Hey Ad Man, What Business Are You In? #Rhetorical

I don’t know if ad grunts are any more likely to complain about work than any other profession, but I do know we find plenty to complain about: unreasonable timelines and budgets, long hours, okay pay, testy clients and account directors, unnecessary attitudes from the creative department, mindless focus on the minutia, and so on.

But all that is the glass half-empty view of the agency business. For the glass half-full version we turn to former CEO of Leo Burnett Singapore, John Kyriakou.

Writing for Campaign Asia-Pacific says, Kyriakou extolls our virtues, while challenging us to reach higher.

I still hear people say ‘we’re in the ad business’. At some point we need to realise that the success of our business is entirely based on the success of our clients’ business. Entirely.

If we at least begin to accept that, then we should be developing ideas, not just ads, that help strengthen the spreadsheets of our clients. We need to become, you guessed it, thinkers and innovators.

Businesses need to be more creative now than ever, not more conservative. They need new ways to stimulate people, whether it be through product development, packaging innovation, new distribution channels. People do not need more of the same, they need difference in their lives. Agencies have everything at their disposal to supply it.

It’s funny, I was in the “ad making” business for awhile, and it was a me-centered universe. What mattered was selling the best creative, regardless of what the client thought of it, or if it actually might work in the marketplace. Because those things didn’t matter. What mattered was a better book for me, so I could get a better job and more pay. If my clients and their customers were also happy, all the better.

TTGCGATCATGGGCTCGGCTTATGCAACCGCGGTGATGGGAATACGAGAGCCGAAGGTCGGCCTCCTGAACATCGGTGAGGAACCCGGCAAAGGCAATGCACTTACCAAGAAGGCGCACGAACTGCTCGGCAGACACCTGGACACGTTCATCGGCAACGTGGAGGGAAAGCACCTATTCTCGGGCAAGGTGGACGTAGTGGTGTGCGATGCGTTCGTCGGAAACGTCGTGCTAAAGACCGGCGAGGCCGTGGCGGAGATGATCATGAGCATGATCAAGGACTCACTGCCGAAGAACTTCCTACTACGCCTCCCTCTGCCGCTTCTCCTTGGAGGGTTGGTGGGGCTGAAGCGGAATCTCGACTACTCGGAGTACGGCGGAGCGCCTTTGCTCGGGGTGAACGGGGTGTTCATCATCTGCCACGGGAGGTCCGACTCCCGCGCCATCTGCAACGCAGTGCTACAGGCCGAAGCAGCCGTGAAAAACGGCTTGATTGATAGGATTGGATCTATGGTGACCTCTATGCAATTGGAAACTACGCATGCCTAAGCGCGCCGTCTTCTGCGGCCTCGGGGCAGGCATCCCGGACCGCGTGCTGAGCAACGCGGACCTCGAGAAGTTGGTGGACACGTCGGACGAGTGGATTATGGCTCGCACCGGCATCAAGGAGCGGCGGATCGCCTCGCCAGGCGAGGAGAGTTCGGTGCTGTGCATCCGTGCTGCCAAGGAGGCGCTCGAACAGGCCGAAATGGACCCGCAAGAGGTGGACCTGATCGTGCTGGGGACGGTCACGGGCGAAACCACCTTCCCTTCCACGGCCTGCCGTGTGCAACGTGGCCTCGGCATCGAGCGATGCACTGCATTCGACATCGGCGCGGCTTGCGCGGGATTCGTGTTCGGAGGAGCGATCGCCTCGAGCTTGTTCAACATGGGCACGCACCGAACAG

Thankfully, I managed to grow up and get past this limited POV, but I am well aware that the conditions which created it remain in place. We are human beings and we like to follow formulas. Even the best agencies follow formulas. Take W+K. It might be a stretch to say their work is suffering, but I will say it is increasingly formulaic. And there’s a reason for it, which has everything to do with following formulas.

The formula W+K and other elite agencies use looks like this: Hire only the people we know, or know of, people with strikingly similar books and backgrounds, and keep them busy doing what the agency is best at — delivering TV campaigns.

Why do you think digital is such a challenge for W+K and other leading traditional shops? Digital is outside the formula. So, right now a new digitally-enhanced formula is being made, which will theoretically create new digital hits. Yet, for digital to jump the direct marketing shark and emerge as a brand building platform, we need radical disruption, not another formula.



About David Burn

I wrote my first ad for a political candidate when I was 17 years old. She won her race and I felt the seductive power of advertising for the first time. Today—after working for seven agencies in five states—I am head of brand strategy and creative at Bonehook in Portland, Oregon.